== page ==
Oil Tankers Attacked in the Gulf of Oman, Iran Denies Responsibility

An oil tanker is on fire in the sea of Oman, Thursday, June 13, 2019. Two oil tankers near the strategic Strait of Hormuz were reportedly attacked on Thursday, an assault that left one ablaze and adrift as sailors were evacuated from both vessels and the U.S. Navy rushed to assist amid heightened tensions between Washington and Tehran. (AP Photo/ISNA)

Update: Secretary of State Pompeo says Iran is responsible for the Gulf attack, citing US intelligence.

The United States Navy is assisting the crews of two oil tanker ships in the Gulf of Oman today that suffered catastrophic damages from explosions. Early reports suggest at least one of the vessels was struck by a torpedo.

The attacks occurred as the prime minister of Japan, Shinzo Abe was concluding meetings in an effort to cool escalating tensions between Iran and the United States. One of the two ships, the Kokuka Courageous was struck at least twice in three hours. The ship is Japanese-owned and carried an international crew.

That ship was carrying methanol but did not ignite. Crew members were evacuated onto the USS Bainbridge missile destroyer that was in the area. US forces also deployed a P-8 Poisedon surveillance aircraft to search the sea for possible submarine activity.

The Norwegian-owned tanker Front Altair was not so lucky. Video and images show the tanker burning midship, with charring and smoke damage along the port side, aft to beyond the pilothouse. The tanker was carrying Naptha, a highly flammable petrochemical.

The crew was rescued by an Iranian warship that was nearby when the attacks happened. The crew has been transported to an Iranian port city.

The attacks are likely to increase already hostile negotiations between the US and leaders of Iran should it be confirmed the Islamic Republic, a US-recognized sponsor of global terrorism, participated in or carried out the attacks.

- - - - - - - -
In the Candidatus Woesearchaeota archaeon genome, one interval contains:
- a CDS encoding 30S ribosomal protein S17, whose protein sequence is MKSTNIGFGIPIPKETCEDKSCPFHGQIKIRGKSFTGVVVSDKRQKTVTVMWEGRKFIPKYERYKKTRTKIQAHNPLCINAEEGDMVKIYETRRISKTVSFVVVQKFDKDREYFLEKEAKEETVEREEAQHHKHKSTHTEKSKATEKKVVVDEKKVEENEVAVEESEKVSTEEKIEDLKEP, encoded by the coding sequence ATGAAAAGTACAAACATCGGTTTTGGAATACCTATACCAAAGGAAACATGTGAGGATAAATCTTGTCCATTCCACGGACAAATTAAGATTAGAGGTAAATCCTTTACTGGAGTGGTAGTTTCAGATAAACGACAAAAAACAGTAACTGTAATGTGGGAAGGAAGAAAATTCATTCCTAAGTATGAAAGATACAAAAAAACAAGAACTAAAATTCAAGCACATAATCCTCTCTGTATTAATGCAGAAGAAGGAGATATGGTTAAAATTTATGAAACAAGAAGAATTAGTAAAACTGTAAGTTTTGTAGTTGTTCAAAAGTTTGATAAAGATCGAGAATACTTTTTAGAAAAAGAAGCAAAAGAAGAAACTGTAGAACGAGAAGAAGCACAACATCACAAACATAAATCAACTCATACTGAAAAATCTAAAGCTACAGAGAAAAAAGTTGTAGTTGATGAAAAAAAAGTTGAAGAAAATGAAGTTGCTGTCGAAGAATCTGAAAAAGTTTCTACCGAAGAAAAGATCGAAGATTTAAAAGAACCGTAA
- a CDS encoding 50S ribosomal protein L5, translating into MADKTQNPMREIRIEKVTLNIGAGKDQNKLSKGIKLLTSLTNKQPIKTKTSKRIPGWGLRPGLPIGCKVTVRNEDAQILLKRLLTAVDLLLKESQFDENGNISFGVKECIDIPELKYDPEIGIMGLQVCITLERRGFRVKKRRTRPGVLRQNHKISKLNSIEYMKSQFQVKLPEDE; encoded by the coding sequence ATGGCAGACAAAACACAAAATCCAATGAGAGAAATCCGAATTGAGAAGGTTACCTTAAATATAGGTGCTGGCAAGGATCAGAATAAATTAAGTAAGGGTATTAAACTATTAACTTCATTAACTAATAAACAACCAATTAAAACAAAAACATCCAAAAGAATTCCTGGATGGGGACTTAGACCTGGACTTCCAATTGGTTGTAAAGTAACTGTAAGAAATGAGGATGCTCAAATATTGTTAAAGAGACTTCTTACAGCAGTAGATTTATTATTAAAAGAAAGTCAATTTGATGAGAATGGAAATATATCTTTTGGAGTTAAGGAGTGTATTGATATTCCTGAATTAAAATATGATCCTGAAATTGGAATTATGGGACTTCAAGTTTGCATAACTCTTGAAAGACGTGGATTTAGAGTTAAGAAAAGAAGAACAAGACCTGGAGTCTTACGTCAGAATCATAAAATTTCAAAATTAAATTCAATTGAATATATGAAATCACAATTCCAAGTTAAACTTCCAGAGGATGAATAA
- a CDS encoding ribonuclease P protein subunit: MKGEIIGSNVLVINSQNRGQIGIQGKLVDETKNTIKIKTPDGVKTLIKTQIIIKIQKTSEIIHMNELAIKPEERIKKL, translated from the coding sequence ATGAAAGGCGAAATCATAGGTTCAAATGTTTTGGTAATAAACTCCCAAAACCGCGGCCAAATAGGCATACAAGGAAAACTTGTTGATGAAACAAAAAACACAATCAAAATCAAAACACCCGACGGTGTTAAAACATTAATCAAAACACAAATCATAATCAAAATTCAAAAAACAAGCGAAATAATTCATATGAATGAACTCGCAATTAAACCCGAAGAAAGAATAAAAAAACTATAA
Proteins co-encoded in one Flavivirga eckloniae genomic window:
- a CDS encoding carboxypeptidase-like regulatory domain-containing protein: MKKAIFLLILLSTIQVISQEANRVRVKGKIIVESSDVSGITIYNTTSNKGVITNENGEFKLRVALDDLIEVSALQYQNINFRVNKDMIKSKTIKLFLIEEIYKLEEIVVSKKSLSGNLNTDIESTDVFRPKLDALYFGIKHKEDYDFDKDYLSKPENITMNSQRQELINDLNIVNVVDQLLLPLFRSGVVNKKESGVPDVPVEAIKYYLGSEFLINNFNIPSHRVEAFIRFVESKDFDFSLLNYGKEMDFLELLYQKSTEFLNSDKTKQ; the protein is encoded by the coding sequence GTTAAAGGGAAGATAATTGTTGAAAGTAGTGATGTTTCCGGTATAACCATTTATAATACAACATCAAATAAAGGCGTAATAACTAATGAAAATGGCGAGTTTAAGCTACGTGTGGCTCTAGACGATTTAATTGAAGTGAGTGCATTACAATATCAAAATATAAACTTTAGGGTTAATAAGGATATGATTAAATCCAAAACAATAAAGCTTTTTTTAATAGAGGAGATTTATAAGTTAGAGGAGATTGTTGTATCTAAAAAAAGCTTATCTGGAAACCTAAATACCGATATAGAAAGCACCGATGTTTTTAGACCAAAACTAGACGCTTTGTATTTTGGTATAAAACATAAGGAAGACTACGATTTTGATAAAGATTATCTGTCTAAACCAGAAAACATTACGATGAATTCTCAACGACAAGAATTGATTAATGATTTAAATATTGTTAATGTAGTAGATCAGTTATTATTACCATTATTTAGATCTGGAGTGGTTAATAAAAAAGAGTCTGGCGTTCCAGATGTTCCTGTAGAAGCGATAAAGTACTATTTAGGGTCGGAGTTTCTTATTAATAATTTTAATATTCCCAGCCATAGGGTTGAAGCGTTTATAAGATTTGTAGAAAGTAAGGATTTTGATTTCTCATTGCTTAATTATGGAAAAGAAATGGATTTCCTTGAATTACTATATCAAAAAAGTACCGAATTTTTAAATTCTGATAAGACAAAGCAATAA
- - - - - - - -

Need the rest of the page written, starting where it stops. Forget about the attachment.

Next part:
Iran has denied responsibility for the attack. US intelligence, however, has already implicated Iran in an attack on four tanker ships last month. The ships suffered damages from what was likely attacks using limpet mines, explosives attached to the hull of a ship with magnets.

Tensions between the US and Iran have been escalating for months. President Donald Trump removed the US from an agreement signed under his predecessor that scaled back sanctions against Iran in exchange for more transparency about the Middle Eastern nation’s efforts to produce nuclear weapons.

The Trump administration wants greater international transparency over nuclear activities and Iranian ballistic missile programs, as well as an end to Iranian-sponsored terrorist activity.

Forcing Iran to scale back efforts to arm rebel fighters in and around the Middle East region and prevent the spread of terrorism while also preventing the spread of nuclear weapons into one of the worlds most volatile regions has been a key foreign policy goal of the Trump administration.

In the effort to force Iran to make a deal, the US is aiming to stop all sales of crude oil from Iran.

The US government ended waivers for allied nations to continue purchasing oil from Iran in April. Japan, China, Turkey, and several other nations are no longer allowed to buy oil from Iran or will face US sanctions.

Japan ships about 80 percent of its oil supplies through the Gulf of Oman and the Strait of Hormuz. Only about three percent of Japan’s crude purchases came from Iran before the US pulled waivers last month.

The US has deployed several naval battle groups to the Gulf in anticipation of increasing conflict.